Tag Archives: mvd audio

“Almost Unplugged” by Europe

Artist: Europe
Title: “Almost Unplugged”
Label: MVD Audio
Release Date: 4/7/2009
Genre: Hard Rock
Rating: 4/5

Recorded during the band’s tour for the “Secret Society” album, they decided to do a one-off acoustic show and lucky for all of their fans they made sure to capture it on audio and video for all of us to enjoy. While unplugged albums are no longer something new and have been done to death in the eyes of some music fans, the interesting aspect of how Europe did it was in their decision to not only deliver classics from their older releases alongside their newest material, but also some well considered covers that truly suit them. Joey Tempest shows us that he hasn’t lost a single note of his register as he sings new classics like “Got To Have Faith” from the bands “Start From The Dark” CD and reaches all the way back for gems like “The Final Countdown” and “Memories” that comes from the bands very first release. I must admit that I liked the piece from “Secret Society” in this fashion with “Forever Traveling” much more than I liked it on the original studio recording, and I guess that this was based on my preferring “SFTD” a lot more than the album that was its follow up.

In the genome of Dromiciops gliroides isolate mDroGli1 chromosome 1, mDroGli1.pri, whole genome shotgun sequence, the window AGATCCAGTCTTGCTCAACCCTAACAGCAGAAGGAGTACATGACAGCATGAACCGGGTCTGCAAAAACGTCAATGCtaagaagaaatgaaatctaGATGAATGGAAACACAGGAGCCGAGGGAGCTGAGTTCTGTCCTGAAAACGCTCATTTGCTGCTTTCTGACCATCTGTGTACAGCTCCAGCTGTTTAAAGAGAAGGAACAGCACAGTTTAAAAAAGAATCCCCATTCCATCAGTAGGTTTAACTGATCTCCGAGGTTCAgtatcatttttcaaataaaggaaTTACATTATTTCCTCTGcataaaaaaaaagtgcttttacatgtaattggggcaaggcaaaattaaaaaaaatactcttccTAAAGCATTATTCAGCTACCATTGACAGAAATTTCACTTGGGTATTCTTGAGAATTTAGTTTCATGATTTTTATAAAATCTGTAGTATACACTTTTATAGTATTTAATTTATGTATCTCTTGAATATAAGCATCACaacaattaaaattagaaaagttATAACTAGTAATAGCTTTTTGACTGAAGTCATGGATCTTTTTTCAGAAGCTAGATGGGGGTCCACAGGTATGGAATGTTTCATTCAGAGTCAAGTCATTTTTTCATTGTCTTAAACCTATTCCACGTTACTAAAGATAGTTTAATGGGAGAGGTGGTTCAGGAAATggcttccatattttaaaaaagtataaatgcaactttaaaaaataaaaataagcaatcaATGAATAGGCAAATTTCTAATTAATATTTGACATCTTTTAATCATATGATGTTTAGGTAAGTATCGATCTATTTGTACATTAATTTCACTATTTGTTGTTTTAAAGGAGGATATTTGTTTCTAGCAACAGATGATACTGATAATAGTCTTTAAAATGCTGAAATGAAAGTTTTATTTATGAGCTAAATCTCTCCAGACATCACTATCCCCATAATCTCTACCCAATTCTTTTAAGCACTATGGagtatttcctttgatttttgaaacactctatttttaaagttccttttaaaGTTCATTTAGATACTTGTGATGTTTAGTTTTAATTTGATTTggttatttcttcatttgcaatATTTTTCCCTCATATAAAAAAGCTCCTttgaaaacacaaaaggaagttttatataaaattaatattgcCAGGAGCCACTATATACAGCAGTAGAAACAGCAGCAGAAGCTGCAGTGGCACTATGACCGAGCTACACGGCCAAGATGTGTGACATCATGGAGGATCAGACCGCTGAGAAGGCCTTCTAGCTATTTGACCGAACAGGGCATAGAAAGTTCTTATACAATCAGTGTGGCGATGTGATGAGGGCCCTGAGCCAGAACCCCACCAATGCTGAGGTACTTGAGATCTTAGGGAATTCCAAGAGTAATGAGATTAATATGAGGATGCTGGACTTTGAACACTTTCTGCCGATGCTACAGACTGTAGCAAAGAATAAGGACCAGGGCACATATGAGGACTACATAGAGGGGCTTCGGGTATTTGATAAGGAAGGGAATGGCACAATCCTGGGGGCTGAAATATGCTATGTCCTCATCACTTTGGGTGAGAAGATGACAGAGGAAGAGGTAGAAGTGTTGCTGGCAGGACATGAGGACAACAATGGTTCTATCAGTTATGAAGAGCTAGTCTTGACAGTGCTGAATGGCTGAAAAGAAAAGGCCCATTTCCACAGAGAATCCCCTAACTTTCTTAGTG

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“Live in San Fran 1981” by Iggy Pop

Artist: Iggy Pop
Title: “Live in San Fran 1981”
Label: MVD Audio/Thousand Miles Records
Release Date: December 11, 2007
Genre: Proto-Punk, Garage Rock
Rating: 1/5

Considering just how seminal the work of Iggy Pop is, the shoddy quality of this live album is a damned shame. Unless handled by a major label, live albums frequently sound like they were recorded underwater in the bowl while someone deposited a huge, high-fiber toilet fish atop the microphone — see the Misfits’ “Evilive” or the Damned’s “Live at Shepperton, 1980” as painful cases in point — and while this Iggy chronicle features clear music, the vocals could just as well be someone vomiting up mud into a bucket. Sure the Iggmeister does not wield the dulcet tones of a Robert Plant or a certainly not those of a David Vanian, but he does have a charm and style all his own, not that you’d ever be able to determine that here. The set list is also something of a disappointment, being an uninspired hodgepodge of his work both solo and with his initial band, the Stooges, so this album is pretty much a lose/lose situation. If you’re a seasoned Iggy fan you’re definitely not missing anything by skipping this, and if you’re new to Iggy I’d strongly urge you to ignore this and head straight for either the first Stooges album of for the classic “Raw Power.”